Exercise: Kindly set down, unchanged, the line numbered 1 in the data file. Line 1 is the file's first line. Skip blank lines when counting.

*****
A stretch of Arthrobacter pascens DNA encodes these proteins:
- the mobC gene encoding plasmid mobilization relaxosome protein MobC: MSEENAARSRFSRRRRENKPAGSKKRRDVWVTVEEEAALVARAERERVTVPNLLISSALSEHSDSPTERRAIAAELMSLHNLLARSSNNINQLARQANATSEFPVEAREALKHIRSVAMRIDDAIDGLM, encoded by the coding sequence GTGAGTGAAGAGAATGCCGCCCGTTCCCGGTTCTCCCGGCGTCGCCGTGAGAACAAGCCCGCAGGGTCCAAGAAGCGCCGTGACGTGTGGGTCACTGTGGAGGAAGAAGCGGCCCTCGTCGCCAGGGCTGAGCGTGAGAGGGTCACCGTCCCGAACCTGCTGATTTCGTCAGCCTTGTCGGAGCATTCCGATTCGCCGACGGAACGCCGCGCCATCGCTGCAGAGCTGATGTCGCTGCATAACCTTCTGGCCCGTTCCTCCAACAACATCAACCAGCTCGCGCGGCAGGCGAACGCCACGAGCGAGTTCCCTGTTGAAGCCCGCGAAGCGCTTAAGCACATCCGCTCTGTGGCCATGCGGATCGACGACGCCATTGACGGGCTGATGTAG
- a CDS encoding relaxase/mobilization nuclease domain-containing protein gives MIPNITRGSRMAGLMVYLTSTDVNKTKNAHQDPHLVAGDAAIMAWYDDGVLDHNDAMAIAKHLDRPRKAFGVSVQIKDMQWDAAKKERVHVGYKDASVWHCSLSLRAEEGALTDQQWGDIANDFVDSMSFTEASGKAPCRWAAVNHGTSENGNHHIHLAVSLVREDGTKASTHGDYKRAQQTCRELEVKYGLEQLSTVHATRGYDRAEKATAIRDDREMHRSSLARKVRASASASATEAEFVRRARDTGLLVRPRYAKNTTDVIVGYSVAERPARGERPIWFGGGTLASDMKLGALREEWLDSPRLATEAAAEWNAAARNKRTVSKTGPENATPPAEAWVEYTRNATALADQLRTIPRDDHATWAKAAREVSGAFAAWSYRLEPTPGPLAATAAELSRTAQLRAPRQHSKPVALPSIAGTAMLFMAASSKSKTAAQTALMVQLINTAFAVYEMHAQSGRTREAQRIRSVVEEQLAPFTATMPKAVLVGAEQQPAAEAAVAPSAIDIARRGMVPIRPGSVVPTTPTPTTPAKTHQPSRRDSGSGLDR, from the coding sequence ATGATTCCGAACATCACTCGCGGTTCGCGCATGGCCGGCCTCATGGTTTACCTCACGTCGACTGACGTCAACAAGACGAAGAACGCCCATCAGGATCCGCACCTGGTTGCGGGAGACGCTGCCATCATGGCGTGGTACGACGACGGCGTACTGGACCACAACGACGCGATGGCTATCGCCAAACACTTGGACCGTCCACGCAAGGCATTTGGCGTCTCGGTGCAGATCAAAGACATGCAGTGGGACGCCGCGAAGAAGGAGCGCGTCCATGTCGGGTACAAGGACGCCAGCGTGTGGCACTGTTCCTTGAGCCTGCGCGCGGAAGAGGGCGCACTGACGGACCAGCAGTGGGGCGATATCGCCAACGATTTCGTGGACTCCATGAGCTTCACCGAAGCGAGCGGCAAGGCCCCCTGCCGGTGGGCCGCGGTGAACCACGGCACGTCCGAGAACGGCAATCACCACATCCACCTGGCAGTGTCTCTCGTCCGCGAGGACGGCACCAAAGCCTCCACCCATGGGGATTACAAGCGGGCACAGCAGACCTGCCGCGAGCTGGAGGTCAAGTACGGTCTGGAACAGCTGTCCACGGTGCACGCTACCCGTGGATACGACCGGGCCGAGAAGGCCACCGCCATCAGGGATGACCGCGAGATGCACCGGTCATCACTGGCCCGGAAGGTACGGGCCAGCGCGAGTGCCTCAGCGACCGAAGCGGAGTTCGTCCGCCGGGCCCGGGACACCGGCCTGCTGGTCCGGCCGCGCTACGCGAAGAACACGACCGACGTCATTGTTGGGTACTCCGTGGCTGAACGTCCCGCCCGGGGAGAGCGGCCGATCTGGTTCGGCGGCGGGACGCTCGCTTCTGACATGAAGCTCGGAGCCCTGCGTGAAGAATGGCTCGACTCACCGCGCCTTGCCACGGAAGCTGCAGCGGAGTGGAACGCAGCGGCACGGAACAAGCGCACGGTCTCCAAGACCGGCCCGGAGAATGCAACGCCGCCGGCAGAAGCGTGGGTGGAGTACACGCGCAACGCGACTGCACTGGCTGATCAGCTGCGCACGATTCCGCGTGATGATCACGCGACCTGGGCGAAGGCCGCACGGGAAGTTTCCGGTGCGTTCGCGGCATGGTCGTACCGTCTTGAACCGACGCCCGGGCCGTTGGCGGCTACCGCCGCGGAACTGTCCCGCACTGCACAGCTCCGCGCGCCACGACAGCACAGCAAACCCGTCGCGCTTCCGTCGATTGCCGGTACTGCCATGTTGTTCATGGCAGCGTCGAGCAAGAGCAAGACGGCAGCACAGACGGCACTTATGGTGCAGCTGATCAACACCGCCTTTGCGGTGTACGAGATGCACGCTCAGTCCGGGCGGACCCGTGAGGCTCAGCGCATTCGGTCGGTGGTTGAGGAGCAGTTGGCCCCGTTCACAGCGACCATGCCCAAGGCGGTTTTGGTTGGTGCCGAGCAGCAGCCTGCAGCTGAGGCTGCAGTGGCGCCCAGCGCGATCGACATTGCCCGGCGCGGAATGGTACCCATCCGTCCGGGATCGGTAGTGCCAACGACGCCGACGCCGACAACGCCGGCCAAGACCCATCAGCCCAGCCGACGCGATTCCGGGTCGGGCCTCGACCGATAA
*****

A stretch of Arthrobacter pascens DNA encodes these proteins: